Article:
Mr Bachrach said the rise of automated financial advice applications – which have proliferated in the US in recent years – will affect different types of financial advice providers differently.
“The robo-adviser doesn’t compete with a true values-based financial planner, it only poses a threat to someone that just gathers assets and places them in funds and collects a percentage without adding much value,” Mr Bachrach said. “True advisers are paid for the value they add as a human being.”
At the same time Mr Bachrach suggested that a significant number of practising advisers currently fit the description of FUM-remunerated asset gatherers, particularly in the US, indicating the impact may be widespread.
While automated tools are highly competitive on the investment management front, they cannot compete with the human element, meaning successful advisers in the future will need to “stick to things that only humans can do”, he said.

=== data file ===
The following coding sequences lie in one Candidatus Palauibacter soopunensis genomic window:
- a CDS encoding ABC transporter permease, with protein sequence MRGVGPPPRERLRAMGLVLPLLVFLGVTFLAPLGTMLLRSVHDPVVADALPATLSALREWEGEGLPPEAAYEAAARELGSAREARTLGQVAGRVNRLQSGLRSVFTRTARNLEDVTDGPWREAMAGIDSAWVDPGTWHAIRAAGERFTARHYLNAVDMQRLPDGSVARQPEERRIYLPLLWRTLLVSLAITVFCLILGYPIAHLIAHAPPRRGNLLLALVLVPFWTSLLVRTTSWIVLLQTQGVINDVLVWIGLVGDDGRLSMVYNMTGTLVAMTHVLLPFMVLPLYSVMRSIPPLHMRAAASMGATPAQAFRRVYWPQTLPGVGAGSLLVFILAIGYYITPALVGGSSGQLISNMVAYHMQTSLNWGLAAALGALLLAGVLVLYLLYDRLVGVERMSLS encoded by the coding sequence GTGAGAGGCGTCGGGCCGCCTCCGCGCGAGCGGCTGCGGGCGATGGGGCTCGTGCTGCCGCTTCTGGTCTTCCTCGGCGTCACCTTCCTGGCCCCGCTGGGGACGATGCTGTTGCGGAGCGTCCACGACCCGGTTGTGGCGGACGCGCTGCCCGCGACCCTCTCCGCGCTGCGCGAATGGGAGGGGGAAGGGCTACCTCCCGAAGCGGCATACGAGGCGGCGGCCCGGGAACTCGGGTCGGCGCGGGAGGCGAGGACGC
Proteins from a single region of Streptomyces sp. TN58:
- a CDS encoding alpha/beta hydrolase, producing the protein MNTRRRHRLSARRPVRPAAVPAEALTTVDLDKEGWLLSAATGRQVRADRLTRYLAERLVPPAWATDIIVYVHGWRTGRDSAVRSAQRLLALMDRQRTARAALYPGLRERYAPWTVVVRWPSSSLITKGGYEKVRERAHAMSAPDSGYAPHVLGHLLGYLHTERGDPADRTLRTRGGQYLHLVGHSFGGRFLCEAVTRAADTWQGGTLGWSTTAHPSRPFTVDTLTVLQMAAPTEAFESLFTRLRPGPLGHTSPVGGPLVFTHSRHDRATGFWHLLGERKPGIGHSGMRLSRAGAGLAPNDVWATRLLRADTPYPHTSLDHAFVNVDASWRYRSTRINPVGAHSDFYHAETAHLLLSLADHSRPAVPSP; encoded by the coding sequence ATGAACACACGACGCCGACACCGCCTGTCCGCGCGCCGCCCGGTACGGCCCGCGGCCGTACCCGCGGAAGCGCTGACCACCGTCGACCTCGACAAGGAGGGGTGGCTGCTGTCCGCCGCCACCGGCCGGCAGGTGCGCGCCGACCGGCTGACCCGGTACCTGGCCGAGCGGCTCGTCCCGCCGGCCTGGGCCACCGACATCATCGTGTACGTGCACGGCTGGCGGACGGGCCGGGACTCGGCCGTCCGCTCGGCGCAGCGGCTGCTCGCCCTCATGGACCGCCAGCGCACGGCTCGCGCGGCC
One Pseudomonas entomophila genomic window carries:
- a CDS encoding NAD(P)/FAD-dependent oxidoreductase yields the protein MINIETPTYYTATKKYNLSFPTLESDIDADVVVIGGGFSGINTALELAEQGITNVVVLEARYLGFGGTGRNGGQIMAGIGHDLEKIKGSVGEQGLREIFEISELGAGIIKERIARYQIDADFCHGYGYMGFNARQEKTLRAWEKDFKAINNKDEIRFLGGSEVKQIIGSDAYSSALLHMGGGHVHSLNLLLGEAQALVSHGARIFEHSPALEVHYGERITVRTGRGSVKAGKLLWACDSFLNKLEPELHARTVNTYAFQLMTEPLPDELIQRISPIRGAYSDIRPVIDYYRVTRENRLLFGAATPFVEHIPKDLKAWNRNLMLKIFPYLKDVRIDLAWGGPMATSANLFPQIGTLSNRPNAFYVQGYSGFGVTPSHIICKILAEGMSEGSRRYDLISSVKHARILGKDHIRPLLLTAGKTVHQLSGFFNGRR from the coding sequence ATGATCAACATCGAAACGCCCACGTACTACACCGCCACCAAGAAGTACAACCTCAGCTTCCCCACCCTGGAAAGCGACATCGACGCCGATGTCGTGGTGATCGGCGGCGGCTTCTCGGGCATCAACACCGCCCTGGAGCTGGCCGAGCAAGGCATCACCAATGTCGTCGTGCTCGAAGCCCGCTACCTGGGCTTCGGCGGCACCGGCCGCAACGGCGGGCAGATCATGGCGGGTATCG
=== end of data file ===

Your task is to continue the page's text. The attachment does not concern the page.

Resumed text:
Mr Bachrach drew a parallel between the rise of robo-advice and the rise of managed funds in the early 1990s.
At that time, financial advisers in the US thought they were not going to be able to compete against the Wall Street investment houses’ push into retail funds management.
However, Wall Street execs soon realised they needed advisers in order to stop people exiting the products prematurely, or, in other words, they needed the human element.
In the same way, Mr Bachrach suggested that robo-advice entrepreneurs will soon realise they will need advisers to keep people using their technology.
“Advisers are there to stop people [from making] poor decisions, and a robo-adviser doesn’t have capacity to do that,” he said.
“But it can compete on the investment side – in fact, the machine is probably better at it.”
The consultant and former Merrill Lynch adviser said he foresees a future where a majority of advisers outsource the asset management to a robo-adviser and focus on the client goals and objectives.